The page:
Letter to the Editor:Response to “Armenian Community Needs Focus”

Aram Sassounian

Dear Editor,

This is a response to an article written by Agnessa Kasumyan in the April 3rd Edition of the El Vaquero, titled: “The Armenian Community Needs Focus.” On behalf of the Armenian Students Association (ASA), I would like to submit the following rebuttal.

I will adderess three key points:

1. The importance of reparations

in achieving justice

2. The Genocide’s relevance to

today’s Armenia

3. The Armenian mindset

Though no amount of land, money, and recognition can undo the grave injustices committed against the victims of genocide, reparations are significant. To this day, cultural genocide is being committed by the Turkish government against Armenians. Although the physical aspect of the genocide ended over 90 years ago, the attempted decimation of the Armenian people continues through the destruction of our culture. For example, thousands of Armenian churches, mostly in Eastern Turkey (historical Western Armenia), have yet to be returned to the Armenian patriarchate. Instead, under the Turkish government’s control, these churches suffer from deterioration due to lack of maintenance.

The Turkish government has failed to even take the first step of reconciliation between the two nations in acknowledging the Armenian Genocide. For the last 40 years, the Turkish government has spent billions of dollars in lobbying and applying political pressure to dissuade nations from recognizing the genocide. The Turkish government’s ploys in undermining international recognition derive out of fear that with recognition, repayment to the descendants of victims will inevitably follow. Yet, any burden the Turkish government may face in paying reparations is trivial in comparison to the sorrow the 1.5 million slaughtered Armenians faced at the hands of their Ottoman oppressors. The Republic of Armenia still feels the effects of the genocide, being only one eighth of its original size prior to Ottoman occupation. Not to mention, Armenia today is a land-locked nation with scarce resources as it borders two hostile nations (Turkey and Azerbaijan) which prohibit trade. Though one cannot entirely blame Armenia’s dire situation on the genocide, it would be naive to disregard both the economic and political consequences of that blockade. Assistance to Armenia (through charitable donations and economic aid) coupled with genocide settlement do not contradict each other; if anything they act cohesively in moving Armenia forward.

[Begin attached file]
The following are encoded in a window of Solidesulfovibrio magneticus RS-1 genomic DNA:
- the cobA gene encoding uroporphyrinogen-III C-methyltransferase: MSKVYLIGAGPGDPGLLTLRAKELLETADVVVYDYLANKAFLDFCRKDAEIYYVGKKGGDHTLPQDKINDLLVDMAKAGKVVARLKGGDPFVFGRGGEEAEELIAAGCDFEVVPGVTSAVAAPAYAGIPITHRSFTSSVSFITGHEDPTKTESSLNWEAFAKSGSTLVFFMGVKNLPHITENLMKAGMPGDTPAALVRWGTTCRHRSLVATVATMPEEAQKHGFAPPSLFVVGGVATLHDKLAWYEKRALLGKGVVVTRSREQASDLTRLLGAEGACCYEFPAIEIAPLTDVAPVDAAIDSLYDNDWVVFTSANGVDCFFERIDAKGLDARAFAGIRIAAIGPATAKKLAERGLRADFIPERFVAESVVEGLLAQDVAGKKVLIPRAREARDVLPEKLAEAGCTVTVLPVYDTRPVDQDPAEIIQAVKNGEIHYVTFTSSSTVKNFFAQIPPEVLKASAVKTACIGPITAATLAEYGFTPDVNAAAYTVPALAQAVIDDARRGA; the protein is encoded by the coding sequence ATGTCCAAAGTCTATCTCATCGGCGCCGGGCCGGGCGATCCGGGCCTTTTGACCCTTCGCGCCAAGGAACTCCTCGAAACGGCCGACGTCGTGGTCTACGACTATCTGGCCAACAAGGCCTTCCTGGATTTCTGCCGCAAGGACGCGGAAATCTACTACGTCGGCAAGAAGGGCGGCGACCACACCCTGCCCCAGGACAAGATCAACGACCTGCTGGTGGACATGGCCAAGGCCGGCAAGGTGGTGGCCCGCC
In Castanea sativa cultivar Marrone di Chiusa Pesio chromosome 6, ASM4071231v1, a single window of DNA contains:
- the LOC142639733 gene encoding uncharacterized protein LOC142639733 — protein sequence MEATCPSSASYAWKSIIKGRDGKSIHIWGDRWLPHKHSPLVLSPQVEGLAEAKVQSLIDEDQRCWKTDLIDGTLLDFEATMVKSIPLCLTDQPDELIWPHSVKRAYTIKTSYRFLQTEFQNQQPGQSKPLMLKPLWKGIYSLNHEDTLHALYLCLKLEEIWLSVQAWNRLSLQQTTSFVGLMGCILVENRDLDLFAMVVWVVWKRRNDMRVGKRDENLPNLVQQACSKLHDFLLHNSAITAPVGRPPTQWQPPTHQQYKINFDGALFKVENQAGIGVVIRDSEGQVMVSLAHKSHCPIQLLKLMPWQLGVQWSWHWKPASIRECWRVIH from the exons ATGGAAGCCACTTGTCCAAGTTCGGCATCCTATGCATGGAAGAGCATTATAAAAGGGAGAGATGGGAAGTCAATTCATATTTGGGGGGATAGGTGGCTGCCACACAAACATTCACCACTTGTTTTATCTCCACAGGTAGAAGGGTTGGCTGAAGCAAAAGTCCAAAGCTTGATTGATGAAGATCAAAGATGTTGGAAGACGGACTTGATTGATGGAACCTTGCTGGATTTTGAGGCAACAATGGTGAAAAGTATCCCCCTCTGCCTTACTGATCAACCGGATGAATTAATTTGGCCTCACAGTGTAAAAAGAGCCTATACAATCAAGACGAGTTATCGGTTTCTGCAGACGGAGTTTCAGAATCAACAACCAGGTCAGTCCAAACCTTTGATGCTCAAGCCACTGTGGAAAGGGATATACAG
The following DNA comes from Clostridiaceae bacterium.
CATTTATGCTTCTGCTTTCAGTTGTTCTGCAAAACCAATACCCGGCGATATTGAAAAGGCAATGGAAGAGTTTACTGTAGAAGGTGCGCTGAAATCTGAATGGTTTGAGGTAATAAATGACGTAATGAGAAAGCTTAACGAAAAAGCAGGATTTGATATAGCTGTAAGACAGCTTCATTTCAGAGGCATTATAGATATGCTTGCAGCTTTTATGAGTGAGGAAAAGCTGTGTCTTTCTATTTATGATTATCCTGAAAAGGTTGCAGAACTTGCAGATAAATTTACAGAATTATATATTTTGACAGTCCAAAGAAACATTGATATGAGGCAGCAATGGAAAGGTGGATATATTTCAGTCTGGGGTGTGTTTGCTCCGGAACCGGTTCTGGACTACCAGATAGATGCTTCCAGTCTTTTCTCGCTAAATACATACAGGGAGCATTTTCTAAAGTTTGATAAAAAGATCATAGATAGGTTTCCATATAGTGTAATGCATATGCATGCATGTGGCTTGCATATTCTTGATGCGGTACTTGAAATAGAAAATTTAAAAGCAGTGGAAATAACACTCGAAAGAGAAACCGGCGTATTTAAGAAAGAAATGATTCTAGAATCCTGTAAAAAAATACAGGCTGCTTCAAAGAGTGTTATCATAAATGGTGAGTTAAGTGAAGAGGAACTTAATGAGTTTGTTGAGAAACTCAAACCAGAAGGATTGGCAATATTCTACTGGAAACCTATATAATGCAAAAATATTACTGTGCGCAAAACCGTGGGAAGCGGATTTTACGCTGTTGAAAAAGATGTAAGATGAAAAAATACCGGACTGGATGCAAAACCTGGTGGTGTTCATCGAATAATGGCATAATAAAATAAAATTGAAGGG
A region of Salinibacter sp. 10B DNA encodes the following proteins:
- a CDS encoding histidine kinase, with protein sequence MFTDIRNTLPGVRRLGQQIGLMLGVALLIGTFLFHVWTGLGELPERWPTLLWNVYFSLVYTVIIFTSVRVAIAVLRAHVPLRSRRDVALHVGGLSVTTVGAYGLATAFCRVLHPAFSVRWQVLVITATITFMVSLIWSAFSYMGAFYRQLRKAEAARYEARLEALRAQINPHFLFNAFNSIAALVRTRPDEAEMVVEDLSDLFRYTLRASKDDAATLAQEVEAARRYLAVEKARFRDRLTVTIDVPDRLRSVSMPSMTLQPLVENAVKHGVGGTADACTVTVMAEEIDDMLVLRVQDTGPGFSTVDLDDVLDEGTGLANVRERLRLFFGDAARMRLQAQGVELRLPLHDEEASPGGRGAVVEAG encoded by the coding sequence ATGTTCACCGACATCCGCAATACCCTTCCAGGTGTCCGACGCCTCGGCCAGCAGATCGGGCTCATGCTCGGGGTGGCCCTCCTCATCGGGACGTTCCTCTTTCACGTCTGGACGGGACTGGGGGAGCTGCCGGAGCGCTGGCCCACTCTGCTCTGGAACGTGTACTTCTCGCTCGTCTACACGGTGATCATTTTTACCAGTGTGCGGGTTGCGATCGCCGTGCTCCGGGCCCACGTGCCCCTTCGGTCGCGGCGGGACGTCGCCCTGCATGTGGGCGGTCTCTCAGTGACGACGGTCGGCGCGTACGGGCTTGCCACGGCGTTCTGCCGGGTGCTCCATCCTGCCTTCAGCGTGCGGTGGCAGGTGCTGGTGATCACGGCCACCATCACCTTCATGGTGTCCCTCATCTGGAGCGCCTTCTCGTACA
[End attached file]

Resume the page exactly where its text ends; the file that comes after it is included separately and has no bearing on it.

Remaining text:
But, without compensation, diplomatic relations between Armenia and Turkey cannot be established. It would be reckless for Armenians to forfeit their rightful demands. Not only is it a matter of principle in the pursuit of justice, but it would also be negligent to reward the perpetrators in committing heinous acts without fear of repercussions. As Spanish philosopher, George Santayana stated: “Those who cannot remember the past are condemned to repeat it.”